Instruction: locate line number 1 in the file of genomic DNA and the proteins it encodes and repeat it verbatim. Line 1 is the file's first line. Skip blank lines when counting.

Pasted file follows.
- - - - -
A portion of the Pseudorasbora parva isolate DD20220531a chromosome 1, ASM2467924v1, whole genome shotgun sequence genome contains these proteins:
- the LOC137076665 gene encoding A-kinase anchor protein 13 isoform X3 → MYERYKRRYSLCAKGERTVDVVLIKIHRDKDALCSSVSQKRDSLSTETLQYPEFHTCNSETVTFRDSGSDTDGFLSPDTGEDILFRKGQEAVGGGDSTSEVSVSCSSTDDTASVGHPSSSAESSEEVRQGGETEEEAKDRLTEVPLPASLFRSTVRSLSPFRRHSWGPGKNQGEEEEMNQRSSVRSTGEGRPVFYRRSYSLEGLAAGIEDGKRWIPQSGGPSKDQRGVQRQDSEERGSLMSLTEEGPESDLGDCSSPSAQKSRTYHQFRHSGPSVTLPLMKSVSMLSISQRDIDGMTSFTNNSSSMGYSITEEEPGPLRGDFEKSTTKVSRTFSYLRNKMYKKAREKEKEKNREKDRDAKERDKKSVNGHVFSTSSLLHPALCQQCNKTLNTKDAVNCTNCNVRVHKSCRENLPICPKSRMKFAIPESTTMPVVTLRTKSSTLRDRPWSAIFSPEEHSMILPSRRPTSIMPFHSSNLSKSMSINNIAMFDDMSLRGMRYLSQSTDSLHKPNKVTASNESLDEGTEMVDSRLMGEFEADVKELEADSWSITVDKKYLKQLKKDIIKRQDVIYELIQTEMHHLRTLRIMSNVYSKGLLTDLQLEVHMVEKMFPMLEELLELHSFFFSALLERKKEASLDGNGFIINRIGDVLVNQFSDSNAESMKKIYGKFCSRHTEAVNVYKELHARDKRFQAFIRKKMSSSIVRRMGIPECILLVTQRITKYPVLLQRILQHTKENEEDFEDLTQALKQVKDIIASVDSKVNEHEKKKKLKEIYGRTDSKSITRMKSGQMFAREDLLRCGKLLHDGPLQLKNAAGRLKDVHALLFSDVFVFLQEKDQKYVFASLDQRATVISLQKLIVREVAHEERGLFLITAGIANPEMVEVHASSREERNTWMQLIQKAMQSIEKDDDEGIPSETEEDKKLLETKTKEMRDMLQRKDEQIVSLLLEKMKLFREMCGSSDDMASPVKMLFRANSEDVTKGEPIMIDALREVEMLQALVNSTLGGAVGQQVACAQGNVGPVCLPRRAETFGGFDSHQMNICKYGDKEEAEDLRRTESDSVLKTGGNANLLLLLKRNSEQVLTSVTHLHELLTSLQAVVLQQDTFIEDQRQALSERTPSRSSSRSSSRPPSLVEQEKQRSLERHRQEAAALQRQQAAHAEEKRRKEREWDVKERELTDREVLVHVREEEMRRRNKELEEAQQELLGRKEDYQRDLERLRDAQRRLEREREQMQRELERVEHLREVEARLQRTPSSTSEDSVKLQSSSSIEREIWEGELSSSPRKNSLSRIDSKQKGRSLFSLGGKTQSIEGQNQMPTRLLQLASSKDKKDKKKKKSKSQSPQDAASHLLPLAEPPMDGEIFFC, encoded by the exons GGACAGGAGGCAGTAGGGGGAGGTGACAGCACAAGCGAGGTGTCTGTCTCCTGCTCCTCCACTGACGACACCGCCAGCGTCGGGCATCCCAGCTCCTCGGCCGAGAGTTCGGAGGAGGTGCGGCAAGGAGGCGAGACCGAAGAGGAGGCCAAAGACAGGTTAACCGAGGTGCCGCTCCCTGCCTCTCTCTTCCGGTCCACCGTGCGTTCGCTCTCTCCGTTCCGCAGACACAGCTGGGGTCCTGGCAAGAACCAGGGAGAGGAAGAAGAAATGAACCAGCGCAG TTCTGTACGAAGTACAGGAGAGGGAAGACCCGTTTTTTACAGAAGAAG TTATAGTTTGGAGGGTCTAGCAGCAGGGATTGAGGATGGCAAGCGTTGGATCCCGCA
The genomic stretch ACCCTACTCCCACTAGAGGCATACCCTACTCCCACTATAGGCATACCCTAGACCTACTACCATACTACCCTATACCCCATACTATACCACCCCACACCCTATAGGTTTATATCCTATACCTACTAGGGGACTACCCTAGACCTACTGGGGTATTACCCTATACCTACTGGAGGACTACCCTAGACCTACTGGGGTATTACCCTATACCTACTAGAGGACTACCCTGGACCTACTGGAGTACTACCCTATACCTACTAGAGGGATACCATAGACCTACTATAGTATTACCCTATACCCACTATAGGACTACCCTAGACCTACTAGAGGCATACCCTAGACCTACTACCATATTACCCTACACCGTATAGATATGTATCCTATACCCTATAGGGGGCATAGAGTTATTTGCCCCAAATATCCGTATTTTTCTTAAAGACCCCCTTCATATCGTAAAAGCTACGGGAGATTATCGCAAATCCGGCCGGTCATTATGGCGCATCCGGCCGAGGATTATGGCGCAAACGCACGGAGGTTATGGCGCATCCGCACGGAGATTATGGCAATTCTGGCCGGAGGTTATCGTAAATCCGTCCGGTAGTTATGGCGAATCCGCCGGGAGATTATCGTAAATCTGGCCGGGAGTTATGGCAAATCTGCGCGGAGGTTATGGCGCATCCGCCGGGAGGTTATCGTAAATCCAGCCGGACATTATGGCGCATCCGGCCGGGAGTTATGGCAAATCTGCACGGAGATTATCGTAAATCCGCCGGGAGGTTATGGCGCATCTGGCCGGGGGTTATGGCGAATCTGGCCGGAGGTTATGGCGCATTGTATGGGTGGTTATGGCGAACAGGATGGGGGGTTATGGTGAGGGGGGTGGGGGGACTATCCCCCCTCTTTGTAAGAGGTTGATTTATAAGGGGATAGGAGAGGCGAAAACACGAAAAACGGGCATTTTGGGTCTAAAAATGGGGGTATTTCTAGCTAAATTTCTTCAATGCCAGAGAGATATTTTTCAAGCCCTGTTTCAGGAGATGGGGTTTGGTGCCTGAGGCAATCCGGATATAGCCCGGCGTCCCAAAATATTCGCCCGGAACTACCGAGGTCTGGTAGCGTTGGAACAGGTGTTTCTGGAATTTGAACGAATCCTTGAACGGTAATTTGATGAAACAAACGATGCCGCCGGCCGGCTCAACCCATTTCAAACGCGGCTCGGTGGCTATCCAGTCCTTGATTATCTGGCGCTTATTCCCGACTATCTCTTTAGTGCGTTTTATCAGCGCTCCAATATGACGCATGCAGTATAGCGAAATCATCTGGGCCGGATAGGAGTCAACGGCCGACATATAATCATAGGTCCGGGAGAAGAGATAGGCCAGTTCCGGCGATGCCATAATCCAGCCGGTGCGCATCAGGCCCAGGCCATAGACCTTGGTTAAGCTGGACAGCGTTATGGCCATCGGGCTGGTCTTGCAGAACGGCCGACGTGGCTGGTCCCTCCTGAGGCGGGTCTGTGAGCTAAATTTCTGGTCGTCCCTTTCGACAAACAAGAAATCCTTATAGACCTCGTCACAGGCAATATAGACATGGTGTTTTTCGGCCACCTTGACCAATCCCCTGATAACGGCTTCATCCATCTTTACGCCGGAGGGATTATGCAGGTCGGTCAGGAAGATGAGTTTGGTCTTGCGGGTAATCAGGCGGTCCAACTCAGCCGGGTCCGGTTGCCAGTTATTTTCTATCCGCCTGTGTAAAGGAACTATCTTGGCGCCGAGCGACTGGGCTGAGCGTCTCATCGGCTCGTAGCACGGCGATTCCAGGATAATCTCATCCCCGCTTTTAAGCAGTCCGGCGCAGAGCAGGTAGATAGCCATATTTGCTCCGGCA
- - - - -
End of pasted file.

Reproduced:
A portion of the Pseudorasbora parva isolate DD20220531a chromosome 1, ASM2467924v1, whole genome shotgun sequence genome contains these proteins: